Hopefully, as you’re reading this you’re able to cast your mind back to some memorable times you’ve spent out there wild camping this summer, away from it all and relaxing in the warm sunshine and metaphorically speaking; ‘re-charging your batteries’.
Since the beginning of time, the power of the Sun has been the ultimate source of energy here on Earth, but the recharging your batteries started to move from the metaphorical to the literal when humans started to harness this power and learned how to convert it into other forms of energy and in particular electricity using solar panels. This technology has evolved massively over the past 200 years ever since a 19-year-old Physicist called Edmond Becquerel in 1839 realised whilst coating platinum electrodes using silver chloride led to a rise in voltage once exposed to light.
Leap forward to the beginning of the 20th Century and the better known Albert Einstein published a paper on the photoelectric effect that later went on to win him the Nobel Prize. The first solar rooftop system wasn’t implemented until 1884 in New York when a gentleman called Charles Fritts used panels made from selenium that only gave a 1% efficiency, not very much when compared to components used to make solar panels today that produce efficiencies well in excess of 20%.
In fact, the very name ‘solar panel’ is a bit of a misnomer because they actually work with any type of light, however, it’s only sunlight that’s the real viable energy input seeing as it’s delivered all over the planet for free. It’s this technology that our Swedish friends over at CTEK recently put to great use to make our lives as wilderness explorers even more comfortable and enjoyable.
If you’re a subscriber and regular reader of TURAS Magazine you’ll know we took delivery of CTEK’s new revolutionary CS FREE, (the world’s first multi-functional truly portable battery charger and smart maintainer with Adaptive Boost technology letting you charge and maintain any 12v lead acid or Lithium battery wherever you are). Indeed, you may have seen the short film we produced at the time, (CHECK IT OUT BELOW) showing us using it to restart my Land Rover Defender in under 15 mins after I came out to find it with a totally flat battery on my driveway during the lockdown.
It was impressive stuff (the CS FREE, not me in the film!) and at the time thinking forward to when we could get back out there into remote spots to wild camp, it was clearly going to deliver some real peace of mind if you ever found yourself in the same predicament but out in the middle of nowhere on a wild camp rather than sitting outside your house.However, with the CS FREE being a multi-functional portable charger with both USB-C and USB-A ports I’ve used it widely this summer when out and about as a power source to charge up my phone, iPad, camera batteries etc. whilst off wild camping and far from any wall plug charging points. Although once charged up the CS FREE holds a its charge for up to a year, inevitably when away for several days and using it to charge various peripheral bits of kit, it ends up needing re-charging itself, and this is when the solar panel charge kit accessory really comes into its own giving you the ultimate freedom and endless source of power away from the mains.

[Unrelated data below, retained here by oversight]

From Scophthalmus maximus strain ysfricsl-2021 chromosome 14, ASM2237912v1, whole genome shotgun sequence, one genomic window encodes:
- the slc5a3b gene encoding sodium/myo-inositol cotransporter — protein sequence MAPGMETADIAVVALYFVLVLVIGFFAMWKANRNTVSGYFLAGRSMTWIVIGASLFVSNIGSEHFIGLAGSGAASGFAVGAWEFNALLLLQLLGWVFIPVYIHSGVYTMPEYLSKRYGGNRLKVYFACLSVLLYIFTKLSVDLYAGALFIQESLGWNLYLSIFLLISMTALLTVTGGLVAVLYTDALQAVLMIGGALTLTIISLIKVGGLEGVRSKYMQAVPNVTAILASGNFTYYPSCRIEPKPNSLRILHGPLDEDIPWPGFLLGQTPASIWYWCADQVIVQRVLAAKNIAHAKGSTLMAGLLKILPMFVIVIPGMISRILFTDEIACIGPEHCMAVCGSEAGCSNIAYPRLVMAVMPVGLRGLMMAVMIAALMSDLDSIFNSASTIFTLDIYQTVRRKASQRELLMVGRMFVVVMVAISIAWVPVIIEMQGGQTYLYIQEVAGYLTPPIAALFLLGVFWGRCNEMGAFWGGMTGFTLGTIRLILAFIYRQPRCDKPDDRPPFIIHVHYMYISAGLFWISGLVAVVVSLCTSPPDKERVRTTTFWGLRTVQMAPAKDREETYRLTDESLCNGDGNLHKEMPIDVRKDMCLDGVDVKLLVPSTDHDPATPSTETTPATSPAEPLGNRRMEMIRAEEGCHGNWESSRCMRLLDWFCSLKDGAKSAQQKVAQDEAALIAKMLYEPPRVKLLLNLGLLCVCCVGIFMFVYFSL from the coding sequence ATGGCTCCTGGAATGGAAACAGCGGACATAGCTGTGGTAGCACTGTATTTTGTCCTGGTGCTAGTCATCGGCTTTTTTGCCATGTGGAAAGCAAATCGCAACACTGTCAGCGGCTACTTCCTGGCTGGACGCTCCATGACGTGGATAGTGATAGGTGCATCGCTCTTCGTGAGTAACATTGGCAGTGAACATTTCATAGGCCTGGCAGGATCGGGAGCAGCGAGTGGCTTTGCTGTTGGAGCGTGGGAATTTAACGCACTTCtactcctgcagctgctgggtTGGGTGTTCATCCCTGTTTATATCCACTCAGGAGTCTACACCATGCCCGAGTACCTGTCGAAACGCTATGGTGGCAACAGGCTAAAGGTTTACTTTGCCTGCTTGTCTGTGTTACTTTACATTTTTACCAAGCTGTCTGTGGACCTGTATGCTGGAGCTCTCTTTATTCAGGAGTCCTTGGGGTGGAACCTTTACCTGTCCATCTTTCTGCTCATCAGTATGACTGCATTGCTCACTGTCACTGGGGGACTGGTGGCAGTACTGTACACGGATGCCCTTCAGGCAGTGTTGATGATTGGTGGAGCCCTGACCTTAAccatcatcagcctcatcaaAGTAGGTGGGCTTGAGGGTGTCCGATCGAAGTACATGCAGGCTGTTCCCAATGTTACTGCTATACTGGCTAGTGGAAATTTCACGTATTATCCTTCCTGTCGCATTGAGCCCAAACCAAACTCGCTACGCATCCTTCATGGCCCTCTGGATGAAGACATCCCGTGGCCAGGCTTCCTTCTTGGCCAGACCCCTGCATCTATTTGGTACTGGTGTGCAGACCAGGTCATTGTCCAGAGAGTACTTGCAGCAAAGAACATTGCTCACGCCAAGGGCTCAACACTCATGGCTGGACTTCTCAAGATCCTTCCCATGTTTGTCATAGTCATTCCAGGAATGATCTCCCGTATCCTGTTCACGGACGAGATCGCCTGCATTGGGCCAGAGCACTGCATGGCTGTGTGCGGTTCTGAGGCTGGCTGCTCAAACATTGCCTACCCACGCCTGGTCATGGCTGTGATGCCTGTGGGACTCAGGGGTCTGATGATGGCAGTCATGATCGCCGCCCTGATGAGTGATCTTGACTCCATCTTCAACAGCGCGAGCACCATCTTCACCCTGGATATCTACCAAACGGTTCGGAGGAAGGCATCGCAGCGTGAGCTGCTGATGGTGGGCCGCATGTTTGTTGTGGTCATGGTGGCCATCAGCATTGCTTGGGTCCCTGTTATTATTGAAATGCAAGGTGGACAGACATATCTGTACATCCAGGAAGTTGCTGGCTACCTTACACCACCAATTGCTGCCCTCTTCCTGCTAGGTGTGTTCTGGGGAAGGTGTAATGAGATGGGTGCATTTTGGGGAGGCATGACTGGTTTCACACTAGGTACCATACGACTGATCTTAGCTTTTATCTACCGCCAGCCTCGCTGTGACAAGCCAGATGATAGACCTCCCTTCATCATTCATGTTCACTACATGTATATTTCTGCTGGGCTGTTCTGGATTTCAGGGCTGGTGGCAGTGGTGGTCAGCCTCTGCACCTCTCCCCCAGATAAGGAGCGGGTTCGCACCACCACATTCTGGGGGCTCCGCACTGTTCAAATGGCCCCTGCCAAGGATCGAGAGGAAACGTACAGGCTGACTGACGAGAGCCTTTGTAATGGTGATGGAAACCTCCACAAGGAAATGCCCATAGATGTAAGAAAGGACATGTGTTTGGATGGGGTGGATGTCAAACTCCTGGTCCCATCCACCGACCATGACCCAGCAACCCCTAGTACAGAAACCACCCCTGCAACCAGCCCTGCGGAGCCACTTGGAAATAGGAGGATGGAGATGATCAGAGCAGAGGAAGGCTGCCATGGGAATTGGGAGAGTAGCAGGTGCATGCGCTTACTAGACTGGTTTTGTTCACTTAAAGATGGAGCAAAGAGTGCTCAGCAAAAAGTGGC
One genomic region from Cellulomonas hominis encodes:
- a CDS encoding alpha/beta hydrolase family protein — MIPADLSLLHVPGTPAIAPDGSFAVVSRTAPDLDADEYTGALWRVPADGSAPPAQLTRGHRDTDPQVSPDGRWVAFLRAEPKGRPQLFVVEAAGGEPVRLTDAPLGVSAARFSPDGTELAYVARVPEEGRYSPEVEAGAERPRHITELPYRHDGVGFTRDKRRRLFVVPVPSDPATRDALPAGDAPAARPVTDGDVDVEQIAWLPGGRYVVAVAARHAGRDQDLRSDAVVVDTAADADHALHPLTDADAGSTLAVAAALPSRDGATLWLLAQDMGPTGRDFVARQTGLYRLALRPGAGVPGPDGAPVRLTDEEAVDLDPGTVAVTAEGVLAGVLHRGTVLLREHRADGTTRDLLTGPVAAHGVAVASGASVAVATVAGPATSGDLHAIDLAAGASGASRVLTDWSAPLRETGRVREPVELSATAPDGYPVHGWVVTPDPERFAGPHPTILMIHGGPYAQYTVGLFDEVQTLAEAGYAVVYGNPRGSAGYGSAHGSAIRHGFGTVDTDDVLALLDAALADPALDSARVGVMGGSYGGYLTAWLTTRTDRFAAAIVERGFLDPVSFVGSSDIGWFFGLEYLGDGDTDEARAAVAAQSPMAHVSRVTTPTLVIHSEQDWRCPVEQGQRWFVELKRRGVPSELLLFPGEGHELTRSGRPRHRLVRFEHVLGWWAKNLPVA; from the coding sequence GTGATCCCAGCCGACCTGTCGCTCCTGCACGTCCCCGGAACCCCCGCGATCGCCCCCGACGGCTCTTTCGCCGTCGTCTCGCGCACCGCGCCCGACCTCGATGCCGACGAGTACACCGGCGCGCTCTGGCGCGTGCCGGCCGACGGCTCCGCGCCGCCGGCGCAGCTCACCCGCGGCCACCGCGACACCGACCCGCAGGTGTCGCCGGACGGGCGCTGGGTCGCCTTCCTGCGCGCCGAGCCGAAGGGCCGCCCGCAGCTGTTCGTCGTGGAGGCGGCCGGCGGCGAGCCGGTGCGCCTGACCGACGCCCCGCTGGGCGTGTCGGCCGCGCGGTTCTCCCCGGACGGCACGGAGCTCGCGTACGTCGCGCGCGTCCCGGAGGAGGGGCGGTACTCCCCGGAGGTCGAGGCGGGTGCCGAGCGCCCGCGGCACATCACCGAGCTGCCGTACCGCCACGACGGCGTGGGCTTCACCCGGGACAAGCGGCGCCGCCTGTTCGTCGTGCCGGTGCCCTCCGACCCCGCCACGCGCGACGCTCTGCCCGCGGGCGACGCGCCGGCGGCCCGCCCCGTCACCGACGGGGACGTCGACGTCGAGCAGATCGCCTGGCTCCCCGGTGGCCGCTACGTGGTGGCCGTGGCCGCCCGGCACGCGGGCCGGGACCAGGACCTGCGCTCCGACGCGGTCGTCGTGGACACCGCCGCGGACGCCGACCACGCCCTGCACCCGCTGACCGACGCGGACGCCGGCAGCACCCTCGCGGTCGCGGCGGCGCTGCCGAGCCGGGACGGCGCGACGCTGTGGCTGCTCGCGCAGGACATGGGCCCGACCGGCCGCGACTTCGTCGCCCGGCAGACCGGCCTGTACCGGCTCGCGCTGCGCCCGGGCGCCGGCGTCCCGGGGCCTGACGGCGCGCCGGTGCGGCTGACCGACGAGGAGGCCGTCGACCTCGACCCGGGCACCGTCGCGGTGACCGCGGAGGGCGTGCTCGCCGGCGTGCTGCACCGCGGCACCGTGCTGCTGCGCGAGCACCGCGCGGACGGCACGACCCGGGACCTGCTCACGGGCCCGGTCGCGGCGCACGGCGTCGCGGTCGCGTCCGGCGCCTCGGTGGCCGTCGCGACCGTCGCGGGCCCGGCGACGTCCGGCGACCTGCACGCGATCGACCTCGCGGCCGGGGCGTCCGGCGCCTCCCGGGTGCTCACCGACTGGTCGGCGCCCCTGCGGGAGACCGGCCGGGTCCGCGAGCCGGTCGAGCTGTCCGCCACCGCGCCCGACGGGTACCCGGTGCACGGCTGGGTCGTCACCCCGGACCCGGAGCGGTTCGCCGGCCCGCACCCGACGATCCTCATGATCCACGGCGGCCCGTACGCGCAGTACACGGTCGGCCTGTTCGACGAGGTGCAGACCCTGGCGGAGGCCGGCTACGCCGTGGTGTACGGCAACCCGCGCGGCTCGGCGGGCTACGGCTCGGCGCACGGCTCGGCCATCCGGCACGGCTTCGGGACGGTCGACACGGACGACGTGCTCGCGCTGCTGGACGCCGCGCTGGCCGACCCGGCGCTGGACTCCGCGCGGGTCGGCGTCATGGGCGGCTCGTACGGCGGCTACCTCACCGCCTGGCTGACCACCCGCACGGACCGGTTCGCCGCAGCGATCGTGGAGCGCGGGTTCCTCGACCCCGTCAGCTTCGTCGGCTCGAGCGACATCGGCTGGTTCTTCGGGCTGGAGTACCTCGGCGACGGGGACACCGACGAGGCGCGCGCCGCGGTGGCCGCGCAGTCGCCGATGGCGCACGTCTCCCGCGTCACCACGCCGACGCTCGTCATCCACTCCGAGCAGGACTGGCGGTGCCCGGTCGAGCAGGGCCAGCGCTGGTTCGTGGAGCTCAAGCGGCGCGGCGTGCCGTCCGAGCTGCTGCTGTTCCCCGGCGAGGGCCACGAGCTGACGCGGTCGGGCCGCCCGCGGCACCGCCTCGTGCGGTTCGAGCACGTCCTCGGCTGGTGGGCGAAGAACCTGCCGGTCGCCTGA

The panels are made from really tough fibreglass which are simply unfolded when removed from the carrying case that usefully doubles as a stand to hold the panels in position when being used.
The solar panels feature intelligent and extremely efficient silicon cells with a specially developed safety box to ensure that the kit delivers exactly the right amount of power to protect your battery and devices from excess voltage. They’re waterproof (always useful in a UK summer), weather-resistant and very durable and really are the perfect partner to the CS FREE as it connects together in seconds with just two clearly marked connectors. Then you simply just position the panels towards the sunlight and within an hour it can have your CS Free unit fully charged back up.To be honest, being no Albert Einstein myself after having read up a bit on solar power although I can kind of grasp the theory how it all actually works is still a bit beyond me – but at the end of the day all I really need to know is that these things don’t just deliver you power wherever you are but and real freedom peace of mind to go wherever you want safe in the knowledge that whatever happens, you’ll always have light… and